But it also ignores the situation at hand and refuses to understand it. The creation of the State of Israel in 1948 was no Messianic Redemption, although it was miraculous and definitely implicative of G-d’s Hand behind the scene. It is true that G-d desires effort before perfection, and Israel, the State, seems to be one of those generational tests that the Jews receive; how will we respond to the next fork in the road? Will we take the right path or the wrong path? There has been a mixed response thus far. Other religious Jews, no less devout and committed to the Torah life than others, while understanding the shortcomings of the State notion, see the significance and potentiality of the State of Israel. Large groups of Jews congregating and creating their lives in (some of) the borders of the Land of Israel, reviving the language into spoken form (what did our sovereign ancestors speak on the soil of the Land?), and having at least some sovereignty, although making many concessions to the neighbors. The scenario is not as good as it should be and seems like a page right out of history, but the ability for growth is there, in the face of institutionalized secularism. We see that it is imperfect, but we cannot ignore the signs, we do not have the luxury to do so; we are less than halfway there and it is time for the people to speak – we want what is ours, we want to live right, we want to say what will we do and what we will not do – why is it acceptable to speak up for any ideal except the religious ideal? What makes any one ideal inherently better than another, or than the religious ideal then? Why can we not see that a wise return to proper living will provide equilibrium for us, give us our compass, and orientate us to our path? Why have we rejected such notions as the very existence of a compass; if we do not believe that we are lost then we do not need to be found – but our primal nature as human beings screams it, “We are lost!” We fear being like our neighbors in their religious extremism, and fear being like our own religious extremists. However, the cognitive dissonance here is astounding, for those secular Israeli’s that spurn the religious right, those who dream of a Greater Israel, completely and thoroughly ignore the religious kaleidoscope, that is, the segments of honest-to-Torah and G-d that radically reject the State. It is acceptable to reject the State in the most vociferous of forms as long as you are an atheist or an agnostic, but the secular Torah-spurning Israeli Jew that hates his country’s policies will never align himself with his “religious counterpart” because he just can’t stand how he looks. What is the difference between a secular anti-Israel Jew and a religious anti-Israel Jew, and if “anti-Israelism” is so the motivating factor of these two ideologies, why cannot they find room for alignment? The strangest truth is that each finds it more viable to align themselves with anti-Israel Palestinian groups than anti-Israel Jewish groups; each rather don the red, black, white, and green and stand at a pro-Palestinian rally than with each other. Each rather align with the enemy than with the friend, of whom the enemy they each see as a tool in our destruction (like Babylon or Assyria), a mark that we are giving ourselves to defeatism, that we embrace our enemies and spurn our friends; we love the enemy and hate our neighbors as ourselves.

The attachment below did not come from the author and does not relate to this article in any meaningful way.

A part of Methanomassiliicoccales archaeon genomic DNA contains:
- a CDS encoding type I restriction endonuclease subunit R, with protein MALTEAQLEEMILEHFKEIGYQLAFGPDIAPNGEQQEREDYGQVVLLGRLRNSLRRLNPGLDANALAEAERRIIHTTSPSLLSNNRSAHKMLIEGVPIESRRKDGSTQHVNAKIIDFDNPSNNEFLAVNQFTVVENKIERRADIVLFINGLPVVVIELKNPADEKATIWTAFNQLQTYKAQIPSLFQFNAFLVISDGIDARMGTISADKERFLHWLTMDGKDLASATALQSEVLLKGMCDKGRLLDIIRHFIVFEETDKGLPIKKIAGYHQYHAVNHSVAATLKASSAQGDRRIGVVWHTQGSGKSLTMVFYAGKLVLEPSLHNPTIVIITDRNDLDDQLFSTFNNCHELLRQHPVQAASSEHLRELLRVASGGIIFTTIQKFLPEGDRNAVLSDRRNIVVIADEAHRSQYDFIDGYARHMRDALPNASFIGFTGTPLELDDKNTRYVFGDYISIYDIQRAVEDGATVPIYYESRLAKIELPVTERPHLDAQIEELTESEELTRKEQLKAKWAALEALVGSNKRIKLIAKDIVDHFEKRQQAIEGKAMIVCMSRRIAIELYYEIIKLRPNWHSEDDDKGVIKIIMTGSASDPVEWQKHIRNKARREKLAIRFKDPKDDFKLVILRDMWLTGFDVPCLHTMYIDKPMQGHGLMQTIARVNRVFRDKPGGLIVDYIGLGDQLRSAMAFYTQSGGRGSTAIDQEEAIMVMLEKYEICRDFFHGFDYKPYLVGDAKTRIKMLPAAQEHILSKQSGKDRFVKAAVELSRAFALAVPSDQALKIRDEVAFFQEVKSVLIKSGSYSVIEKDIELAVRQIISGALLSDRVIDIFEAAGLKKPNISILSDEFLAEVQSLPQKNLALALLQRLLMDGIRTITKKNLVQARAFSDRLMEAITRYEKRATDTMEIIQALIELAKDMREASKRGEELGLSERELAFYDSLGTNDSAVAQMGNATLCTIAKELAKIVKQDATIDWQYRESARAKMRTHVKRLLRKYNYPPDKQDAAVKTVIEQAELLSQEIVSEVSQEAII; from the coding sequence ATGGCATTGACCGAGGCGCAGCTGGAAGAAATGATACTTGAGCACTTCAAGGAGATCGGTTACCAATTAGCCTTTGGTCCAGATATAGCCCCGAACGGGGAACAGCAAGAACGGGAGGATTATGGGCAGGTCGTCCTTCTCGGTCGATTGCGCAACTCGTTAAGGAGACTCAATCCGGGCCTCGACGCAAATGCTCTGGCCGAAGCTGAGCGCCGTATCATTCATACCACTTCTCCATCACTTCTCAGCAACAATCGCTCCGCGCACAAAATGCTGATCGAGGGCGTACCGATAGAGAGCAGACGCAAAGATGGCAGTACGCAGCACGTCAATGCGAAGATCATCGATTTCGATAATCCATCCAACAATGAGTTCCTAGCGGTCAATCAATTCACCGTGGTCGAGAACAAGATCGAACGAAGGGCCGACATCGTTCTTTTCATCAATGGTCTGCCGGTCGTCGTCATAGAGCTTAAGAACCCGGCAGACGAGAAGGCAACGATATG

Note: what the heck?

These Jews are real juicy nuggets for Palestinians, affirmations of all the propaganda they’ve been screaming for thirty eight years, but they have no clue as to the internal workings of the Jewish mind. This works to affirm the Muslim concept of triumphalism; the belief that Islam has replaced Judaism, which for the Muslim is the basis of such an allegiance. However, in this picture, we see a man standing in the name of what he deems to be authentic Judaism and a man that Muslims can’t even privately support as an authentic Muslim.

* I'll add some pictures later.